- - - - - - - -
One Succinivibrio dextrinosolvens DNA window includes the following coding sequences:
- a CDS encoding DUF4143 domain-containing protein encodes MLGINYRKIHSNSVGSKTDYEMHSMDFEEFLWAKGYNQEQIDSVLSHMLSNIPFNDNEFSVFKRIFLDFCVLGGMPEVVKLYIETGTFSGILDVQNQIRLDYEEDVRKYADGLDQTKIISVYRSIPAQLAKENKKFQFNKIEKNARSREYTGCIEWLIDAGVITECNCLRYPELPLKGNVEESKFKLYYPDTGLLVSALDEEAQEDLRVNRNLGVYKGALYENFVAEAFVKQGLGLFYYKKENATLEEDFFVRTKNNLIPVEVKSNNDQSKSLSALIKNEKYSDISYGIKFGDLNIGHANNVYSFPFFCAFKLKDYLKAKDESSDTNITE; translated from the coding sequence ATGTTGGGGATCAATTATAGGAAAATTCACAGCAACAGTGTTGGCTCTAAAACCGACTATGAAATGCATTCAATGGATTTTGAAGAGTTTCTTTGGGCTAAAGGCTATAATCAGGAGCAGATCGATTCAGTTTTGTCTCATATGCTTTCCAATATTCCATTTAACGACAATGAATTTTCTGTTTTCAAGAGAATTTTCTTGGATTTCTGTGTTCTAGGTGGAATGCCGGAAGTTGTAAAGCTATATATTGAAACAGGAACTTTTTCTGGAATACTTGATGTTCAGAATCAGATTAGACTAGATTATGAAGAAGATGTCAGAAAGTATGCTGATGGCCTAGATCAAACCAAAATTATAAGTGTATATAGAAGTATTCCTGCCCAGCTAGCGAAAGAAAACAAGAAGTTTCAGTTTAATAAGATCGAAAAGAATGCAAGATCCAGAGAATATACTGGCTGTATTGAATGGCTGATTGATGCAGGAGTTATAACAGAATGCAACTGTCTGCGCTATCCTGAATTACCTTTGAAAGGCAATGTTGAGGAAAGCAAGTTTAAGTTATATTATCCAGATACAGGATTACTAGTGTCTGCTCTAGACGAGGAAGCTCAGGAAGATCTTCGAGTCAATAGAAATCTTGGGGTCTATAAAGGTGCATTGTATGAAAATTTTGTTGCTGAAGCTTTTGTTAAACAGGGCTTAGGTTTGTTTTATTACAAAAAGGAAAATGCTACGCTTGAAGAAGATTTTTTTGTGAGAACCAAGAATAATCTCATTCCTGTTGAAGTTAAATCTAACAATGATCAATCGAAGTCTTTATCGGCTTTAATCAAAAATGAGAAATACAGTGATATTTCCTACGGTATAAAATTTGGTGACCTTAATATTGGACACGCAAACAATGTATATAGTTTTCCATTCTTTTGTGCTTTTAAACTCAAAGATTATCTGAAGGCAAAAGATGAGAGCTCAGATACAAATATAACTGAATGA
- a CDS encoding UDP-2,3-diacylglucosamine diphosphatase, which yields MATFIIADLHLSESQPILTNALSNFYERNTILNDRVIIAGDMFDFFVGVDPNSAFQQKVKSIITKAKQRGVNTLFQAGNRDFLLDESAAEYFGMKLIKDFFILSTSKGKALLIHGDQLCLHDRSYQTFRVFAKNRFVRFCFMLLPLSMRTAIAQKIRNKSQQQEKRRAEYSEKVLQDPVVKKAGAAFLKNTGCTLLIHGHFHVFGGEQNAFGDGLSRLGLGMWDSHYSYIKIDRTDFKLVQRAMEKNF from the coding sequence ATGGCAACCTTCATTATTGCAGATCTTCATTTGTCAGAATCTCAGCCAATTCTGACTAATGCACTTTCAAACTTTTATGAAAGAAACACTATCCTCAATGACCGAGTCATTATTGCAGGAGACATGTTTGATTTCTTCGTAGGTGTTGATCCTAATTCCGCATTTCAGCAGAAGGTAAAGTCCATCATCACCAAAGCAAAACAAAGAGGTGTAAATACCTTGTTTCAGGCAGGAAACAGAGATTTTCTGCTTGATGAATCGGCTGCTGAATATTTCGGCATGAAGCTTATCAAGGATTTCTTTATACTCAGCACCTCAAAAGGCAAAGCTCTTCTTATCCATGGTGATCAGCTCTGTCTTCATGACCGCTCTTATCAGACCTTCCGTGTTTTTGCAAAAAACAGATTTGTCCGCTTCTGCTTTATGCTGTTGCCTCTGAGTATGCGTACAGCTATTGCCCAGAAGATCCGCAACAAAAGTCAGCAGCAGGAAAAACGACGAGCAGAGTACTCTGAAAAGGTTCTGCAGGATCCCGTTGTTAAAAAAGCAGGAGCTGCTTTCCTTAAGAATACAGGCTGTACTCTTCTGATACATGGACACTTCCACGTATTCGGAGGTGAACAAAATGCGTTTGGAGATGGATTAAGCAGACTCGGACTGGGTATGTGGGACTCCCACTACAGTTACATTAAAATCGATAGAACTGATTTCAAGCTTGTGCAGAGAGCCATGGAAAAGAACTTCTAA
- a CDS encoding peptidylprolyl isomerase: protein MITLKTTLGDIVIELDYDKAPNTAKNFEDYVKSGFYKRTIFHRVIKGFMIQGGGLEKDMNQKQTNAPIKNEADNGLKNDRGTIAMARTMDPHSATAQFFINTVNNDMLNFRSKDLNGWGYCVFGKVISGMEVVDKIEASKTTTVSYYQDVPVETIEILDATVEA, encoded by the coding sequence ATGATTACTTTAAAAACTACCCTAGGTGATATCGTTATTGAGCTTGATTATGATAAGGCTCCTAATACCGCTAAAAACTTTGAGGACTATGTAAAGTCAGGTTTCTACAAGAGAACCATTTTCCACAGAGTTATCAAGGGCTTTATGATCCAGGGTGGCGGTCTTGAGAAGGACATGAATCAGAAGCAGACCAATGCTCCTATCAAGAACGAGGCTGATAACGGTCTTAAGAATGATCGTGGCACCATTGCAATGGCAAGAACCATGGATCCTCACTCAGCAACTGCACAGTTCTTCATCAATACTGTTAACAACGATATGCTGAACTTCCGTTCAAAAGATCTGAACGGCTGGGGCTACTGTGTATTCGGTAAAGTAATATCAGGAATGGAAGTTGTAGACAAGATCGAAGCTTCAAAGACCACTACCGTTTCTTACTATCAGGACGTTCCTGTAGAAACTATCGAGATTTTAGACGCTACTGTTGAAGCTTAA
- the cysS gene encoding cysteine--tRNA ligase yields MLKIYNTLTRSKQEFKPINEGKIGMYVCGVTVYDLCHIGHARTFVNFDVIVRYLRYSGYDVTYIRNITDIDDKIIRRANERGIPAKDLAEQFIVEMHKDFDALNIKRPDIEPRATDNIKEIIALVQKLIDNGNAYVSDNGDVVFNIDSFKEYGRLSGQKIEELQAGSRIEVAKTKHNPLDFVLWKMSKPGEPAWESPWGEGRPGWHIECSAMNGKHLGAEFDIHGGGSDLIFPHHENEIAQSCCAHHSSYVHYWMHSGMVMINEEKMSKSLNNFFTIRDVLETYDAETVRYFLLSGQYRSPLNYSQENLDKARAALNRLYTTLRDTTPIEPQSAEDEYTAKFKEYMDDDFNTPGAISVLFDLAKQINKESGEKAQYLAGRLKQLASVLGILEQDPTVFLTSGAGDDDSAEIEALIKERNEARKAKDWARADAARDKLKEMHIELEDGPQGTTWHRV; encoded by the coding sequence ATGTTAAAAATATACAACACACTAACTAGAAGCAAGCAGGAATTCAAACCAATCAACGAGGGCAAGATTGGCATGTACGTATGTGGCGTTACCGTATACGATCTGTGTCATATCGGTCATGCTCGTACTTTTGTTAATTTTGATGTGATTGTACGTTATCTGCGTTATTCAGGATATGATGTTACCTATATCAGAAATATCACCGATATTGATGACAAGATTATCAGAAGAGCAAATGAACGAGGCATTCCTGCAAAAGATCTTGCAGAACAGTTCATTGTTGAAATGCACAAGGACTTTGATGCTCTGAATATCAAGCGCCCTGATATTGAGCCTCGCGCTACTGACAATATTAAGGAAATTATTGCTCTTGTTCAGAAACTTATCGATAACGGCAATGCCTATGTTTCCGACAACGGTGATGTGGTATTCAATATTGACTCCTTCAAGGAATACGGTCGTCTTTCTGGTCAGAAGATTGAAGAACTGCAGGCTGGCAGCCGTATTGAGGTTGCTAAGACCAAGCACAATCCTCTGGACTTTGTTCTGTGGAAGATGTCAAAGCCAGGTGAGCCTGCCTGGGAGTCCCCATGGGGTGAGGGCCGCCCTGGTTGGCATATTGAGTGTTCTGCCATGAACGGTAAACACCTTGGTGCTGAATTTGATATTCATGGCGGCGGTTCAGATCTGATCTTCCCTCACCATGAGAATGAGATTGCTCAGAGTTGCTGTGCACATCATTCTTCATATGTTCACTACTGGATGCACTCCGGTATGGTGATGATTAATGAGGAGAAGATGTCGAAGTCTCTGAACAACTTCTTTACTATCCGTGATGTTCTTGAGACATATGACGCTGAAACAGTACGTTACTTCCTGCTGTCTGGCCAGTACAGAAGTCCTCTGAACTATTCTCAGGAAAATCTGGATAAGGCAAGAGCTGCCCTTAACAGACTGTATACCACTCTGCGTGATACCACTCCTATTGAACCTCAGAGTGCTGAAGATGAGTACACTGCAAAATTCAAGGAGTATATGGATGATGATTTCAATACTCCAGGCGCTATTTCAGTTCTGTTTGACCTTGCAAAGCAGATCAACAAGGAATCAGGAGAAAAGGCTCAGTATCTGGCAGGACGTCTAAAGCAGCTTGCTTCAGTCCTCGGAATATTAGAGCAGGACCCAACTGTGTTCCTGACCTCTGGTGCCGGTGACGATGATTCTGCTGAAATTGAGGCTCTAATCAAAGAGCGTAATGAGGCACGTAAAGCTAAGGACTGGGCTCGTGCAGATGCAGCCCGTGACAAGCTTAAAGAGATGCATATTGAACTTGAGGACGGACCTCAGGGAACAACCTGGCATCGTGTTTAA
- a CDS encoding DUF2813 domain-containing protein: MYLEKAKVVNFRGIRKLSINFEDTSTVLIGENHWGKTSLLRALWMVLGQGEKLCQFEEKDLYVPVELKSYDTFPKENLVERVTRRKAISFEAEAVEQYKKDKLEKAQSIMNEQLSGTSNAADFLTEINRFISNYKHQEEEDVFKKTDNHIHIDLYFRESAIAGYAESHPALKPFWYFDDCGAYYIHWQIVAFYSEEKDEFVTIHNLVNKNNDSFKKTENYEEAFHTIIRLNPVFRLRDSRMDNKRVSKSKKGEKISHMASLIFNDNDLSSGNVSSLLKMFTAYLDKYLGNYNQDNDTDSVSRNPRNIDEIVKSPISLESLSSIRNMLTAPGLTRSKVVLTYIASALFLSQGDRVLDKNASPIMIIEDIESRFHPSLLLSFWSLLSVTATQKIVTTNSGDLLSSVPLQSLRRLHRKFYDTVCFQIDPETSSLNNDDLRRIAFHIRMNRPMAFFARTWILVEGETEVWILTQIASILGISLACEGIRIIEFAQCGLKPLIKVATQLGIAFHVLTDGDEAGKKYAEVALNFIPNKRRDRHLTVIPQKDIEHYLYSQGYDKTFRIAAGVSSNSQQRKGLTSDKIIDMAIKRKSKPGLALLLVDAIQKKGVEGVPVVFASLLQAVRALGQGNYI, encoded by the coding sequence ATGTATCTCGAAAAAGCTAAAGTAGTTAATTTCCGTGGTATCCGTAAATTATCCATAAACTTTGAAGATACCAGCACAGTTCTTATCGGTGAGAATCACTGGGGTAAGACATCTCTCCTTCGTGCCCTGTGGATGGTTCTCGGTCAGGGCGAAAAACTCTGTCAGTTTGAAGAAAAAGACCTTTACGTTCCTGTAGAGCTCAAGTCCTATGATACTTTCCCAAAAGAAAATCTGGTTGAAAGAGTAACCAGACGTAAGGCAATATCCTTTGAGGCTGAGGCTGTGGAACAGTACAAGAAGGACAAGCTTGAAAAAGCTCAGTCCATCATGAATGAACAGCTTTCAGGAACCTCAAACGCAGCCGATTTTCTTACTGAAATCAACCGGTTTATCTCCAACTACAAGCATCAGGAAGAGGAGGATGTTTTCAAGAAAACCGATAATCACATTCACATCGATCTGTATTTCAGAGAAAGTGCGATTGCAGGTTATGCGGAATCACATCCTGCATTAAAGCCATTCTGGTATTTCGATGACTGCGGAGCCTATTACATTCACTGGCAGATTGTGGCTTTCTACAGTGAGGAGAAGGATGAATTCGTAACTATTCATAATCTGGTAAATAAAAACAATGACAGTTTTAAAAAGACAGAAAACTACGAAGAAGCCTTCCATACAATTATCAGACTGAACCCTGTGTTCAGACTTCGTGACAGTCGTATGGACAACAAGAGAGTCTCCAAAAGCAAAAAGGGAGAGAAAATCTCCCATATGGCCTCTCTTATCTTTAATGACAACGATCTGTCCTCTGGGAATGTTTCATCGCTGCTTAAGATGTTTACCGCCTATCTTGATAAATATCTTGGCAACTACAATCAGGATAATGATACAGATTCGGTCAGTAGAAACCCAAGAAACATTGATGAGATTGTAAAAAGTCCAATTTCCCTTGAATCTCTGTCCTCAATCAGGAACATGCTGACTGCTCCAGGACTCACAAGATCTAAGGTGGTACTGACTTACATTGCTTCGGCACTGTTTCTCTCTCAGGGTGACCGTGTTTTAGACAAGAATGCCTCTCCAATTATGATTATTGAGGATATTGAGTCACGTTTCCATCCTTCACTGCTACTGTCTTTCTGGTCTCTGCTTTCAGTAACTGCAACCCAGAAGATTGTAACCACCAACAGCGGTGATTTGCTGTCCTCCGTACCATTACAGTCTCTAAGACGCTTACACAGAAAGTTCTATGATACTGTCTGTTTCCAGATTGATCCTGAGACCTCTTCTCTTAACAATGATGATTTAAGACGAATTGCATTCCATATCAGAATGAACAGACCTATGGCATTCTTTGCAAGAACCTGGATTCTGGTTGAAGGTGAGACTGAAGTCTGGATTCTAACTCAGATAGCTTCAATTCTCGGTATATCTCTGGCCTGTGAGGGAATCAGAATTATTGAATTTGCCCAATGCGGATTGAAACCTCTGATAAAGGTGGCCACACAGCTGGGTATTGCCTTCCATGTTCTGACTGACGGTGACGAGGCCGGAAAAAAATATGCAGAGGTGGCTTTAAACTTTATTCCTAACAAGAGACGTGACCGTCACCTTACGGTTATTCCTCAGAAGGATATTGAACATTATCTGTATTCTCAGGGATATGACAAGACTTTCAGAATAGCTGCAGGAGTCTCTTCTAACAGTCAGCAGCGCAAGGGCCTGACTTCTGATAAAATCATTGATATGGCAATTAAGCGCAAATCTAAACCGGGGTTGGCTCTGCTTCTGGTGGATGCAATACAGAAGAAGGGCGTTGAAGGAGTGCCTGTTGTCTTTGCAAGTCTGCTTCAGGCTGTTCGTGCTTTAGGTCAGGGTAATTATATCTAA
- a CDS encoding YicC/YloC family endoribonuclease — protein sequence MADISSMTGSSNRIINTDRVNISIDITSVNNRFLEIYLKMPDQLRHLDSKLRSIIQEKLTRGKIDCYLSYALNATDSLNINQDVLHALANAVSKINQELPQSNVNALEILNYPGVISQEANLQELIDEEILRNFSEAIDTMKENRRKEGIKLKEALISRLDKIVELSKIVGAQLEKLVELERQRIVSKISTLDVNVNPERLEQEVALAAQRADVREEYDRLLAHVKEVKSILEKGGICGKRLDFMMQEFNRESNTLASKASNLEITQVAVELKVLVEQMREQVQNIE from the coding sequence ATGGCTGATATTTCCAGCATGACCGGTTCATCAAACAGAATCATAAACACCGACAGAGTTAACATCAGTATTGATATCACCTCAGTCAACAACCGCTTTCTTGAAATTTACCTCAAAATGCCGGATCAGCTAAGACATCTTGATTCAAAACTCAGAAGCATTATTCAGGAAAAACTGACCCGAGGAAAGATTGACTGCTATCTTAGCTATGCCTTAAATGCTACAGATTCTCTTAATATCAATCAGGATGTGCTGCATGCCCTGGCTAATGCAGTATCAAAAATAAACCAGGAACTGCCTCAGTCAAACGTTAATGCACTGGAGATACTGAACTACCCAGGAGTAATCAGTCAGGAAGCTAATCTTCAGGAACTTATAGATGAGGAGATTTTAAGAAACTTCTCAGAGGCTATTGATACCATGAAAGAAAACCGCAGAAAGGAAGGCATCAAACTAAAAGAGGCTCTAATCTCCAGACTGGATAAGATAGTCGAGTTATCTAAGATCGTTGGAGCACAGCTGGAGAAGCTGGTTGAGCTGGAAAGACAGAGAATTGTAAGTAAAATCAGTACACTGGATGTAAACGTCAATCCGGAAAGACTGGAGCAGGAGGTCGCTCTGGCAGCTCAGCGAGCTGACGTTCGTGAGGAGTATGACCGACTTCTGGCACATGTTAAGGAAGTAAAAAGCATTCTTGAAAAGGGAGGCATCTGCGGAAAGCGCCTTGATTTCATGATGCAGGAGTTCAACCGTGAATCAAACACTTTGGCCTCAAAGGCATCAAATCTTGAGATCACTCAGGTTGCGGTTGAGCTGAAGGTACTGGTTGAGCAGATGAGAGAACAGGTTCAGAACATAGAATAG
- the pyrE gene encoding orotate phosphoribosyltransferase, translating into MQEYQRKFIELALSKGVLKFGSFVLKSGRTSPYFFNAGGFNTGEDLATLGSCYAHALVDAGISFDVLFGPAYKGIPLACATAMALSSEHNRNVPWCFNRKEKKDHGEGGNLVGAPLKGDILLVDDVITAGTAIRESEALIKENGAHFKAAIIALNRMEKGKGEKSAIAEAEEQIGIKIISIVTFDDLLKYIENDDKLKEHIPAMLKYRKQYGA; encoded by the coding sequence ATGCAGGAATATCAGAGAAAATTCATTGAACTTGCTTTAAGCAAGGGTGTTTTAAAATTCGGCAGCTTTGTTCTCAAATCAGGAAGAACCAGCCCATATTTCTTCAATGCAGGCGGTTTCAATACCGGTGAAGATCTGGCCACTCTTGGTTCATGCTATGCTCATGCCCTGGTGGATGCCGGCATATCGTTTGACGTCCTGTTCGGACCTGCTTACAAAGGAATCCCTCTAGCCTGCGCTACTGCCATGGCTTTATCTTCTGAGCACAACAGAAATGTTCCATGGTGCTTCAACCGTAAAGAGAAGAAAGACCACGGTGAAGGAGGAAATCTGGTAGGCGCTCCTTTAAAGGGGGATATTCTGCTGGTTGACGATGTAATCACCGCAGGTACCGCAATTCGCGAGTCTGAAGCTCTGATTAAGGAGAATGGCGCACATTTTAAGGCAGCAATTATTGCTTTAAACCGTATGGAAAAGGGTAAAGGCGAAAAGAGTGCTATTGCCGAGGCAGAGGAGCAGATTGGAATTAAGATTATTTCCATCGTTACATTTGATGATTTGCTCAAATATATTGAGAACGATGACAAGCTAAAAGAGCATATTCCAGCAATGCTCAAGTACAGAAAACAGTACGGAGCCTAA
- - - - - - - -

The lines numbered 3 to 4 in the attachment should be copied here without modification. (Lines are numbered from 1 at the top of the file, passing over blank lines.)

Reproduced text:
- a CDS encoding UDP-2,3-diacylglucosamine diphosphatase, which yields MATFIIADLHLSESQPILTNALSNFYERNTILNDRVIIAGDMFDFFVGVDPNSAFQQKVKSIITKAKQRGVNTLFQAGNRDFLLDESAAEYFGMKLIKDFFILSTSKGKALLIHGDQLCLHDRSYQTFRVFAKNRFVRFCFMLLPLSMRTAIAQKIRNKSQQQEKRRAEYSEKVLQDPVVKKAGAAFLKNTGCTLLIHGHFHVFGGEQNAFGDGLSRLGLGMWDSHYSYIKIDRTDFKLVQRAMEKNF from the coding sequence ATGGCAACCTTCATTATTGCAGATCTTCATTTGTCAGAATCTCAGCCAATTCTGACTAATGCACTTTCAAACTTTTATGAAAGAAACACTATCCTCAATGACCGAGTCATTATTGCAGGAGACATGTTTGATTTCTTCGTAGGTGTTGATCCTAATTCCGCATTTCAGCAGAAGGTAAAGTCCATCATCACCAAAGCAAAACAAAGAGGTGTAAATACCTTGTTTCAGGCAGGAAACAGAGATTTTCTGCTTGATGAATCGGCTGCTGAATATTTCGGCATGAAGCTTATCAAGGATTTCTTTATACTCAGCACCTCAAAAGGCAAAGCTCTTCTTATCCATGGTGATCAGCTCTGTCTTCATGACCGCTCTTATCAGACCTTCCGTGTTTTTGCAAAAAACAGATTTGTCCGCTTCTGCTTTATGCTGTTGCCTCTGAGTATGCGTACAGCTATTGCCCAGAAGATCCGCAACAAAAGTCAGCAGCAGGAAAAACGACGAGCAGAGTACTCTGAAAAGGTTCTGCAGGATCCCGTTGTTAAAAAAGCAGGAGCTGCTTTCCTTAAGAATACAGGCTGTACTCTTCTGATACATGGACACTTCCACGTATTCGGAGGTGAACAAAATGCGTTTGGAGATGGATTAAGCAGACTCGGACTGGGTATGTGGGACTCCCACTACAGTTACATTAAAATCGATAGAACTGATTTCAAGCTTGTGCAGAGAGCCATGGAAAAGAACTTCTAA
- a CDS encoding peptidylprolyl isomerase: protein MITLKTTLGDIVIELDYDKAPNTAKNFEDYVKSGFYKRTIFHRVIKGFMIQGGGLEKDMNQKQTNAPIKNEADNGLKNDRGTIAMARTMDPHSATAQFFINTVNNDMLNFRSKDLNGWGYCVFGKVISGMEVVDKIEASKTTTVSYYQDVPVETIEILDATVEA, encoded by the coding sequence ATGATTACTTTAAAAACTACCCTAGGTGATATCGTTATTGAGCTTGATTATGATAAGGCTCCTAATACCGCTAAAAACTTTGAGGACTATGTAAAGTCAGGTTTCTACAAGAGAACCATTTTCCACAGAGTTATCAAGGGCTTTATGATCCAGGGTGGCGGTCTTGAGAAGGACATGAATCAGAAGCAGACCAATGCTCCTATCAAGAACGAGGCTGATAACGGTCTTAAGAATGATCGTGGCACCATTGCAATGGCAAGAACCATGGATCCTCACTCAGCAACTGCACAGTTCTTCATCAATACTGTTAACAACGATATGCTGAACTTCCGTTCAAAAGATCTGAACGGCTGGGGCTACTGTGTATTCGGTAAAGTAATATCAGGAATGGAAGTTGTAGACAAGATCGAAGCTTCAAAGACCACTACCGTTTCTTACTATCAGGACGTTCCTGTAGAAACTATCGAGATTTTAGACGCTACTGTTGAAGCTTAA